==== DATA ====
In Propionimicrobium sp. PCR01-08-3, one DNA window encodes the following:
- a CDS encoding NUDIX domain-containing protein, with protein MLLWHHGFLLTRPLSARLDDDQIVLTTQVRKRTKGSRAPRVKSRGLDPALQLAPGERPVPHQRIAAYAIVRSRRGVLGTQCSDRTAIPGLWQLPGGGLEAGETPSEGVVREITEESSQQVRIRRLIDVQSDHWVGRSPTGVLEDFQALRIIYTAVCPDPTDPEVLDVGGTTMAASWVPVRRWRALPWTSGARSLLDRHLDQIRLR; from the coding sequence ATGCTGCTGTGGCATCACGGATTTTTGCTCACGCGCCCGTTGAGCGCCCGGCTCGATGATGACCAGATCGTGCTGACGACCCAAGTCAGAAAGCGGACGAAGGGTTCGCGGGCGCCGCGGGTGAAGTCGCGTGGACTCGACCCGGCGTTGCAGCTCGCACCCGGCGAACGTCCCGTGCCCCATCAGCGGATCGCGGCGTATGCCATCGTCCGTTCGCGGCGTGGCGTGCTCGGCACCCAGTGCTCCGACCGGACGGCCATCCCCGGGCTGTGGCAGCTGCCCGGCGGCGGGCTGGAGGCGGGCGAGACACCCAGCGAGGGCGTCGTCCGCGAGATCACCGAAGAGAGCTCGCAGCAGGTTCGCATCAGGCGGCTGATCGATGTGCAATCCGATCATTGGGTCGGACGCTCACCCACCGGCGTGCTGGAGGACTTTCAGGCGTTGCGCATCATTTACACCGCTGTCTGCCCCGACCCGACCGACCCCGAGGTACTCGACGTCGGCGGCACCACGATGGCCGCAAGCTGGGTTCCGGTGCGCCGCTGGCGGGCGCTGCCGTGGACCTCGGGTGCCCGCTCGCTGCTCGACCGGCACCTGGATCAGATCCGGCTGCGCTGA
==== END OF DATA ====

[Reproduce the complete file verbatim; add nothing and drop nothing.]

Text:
In Propionimicrobium sp. PCR01-08-3, one DNA window encodes the following:
- a CDS encoding NUDIX domain-containing protein, with protein MLLWHHGFLLTRPLSARLDDDQIVLTTQVRKRTKGSRAPRVKSRGLDPALQLAPGERPVPHQRIAAYAIVRSRRGVLGTQCSDRTAIPGLWQLPGGGLEAGETPSEGVVREITEESSQQVRIRRLIDVQSDHWVGRSPTGVLEDFQALRIIYTAVCPDPTDPEVLDVGGTTMAASWVPVRRWRALPWTSGARSLLDRHLDQIRLR; from the coding sequence ATGCTGCTGTGGCATCACGGATTTTTGCTCACGCGCCCGTTGAGCGCCCGGCTCGATGATGACCAGATCGTGCTGACGACCCAAGTCAGAAAGCGGACGAAGGGTTCGCGGGCGCCGCGGGTGAAGTCGCGTGGACTCGACCCGGCGTTGCAGCTCGCACCCGGCGAACGTCCCGTGCCCCATCAGCGGATCGCGGCGTATGCCATCGTCCGTTCGCGGCGTGGCGTGCTCGGCACCCAGTGCTCCGACCGGACGGCCATCCCCGGGCTGTGGCAGCTGCCCGGCGGCGGGCTGGAGGCGGGCGAGACACCCAGCGAGGGCGTCGTCCGCGAGATCACCGAAGAGAGCTCGCAGCAGGTTCGCATCAGGCGGCTGATCGATGTGCAATCCGATCATTGGGTCGGACGCTCACCCACCGGCGTGCTGGAGGACTTTCAGGCGTTGCGCATCATTTACACCGCTGTCTGCCCCGACCCGACCGACCCCGAGGTACTCGACGTCGGCGGCACCACGATGGCCGCAAGCTGGGTTCCGGTGCGCCGCTGGCGGGCGCTGCCGTGGACCTCGGGTGCCCGCTCGCTGCTCGACCGGCACCTGGATCAGATCCGGCTGCGCTGA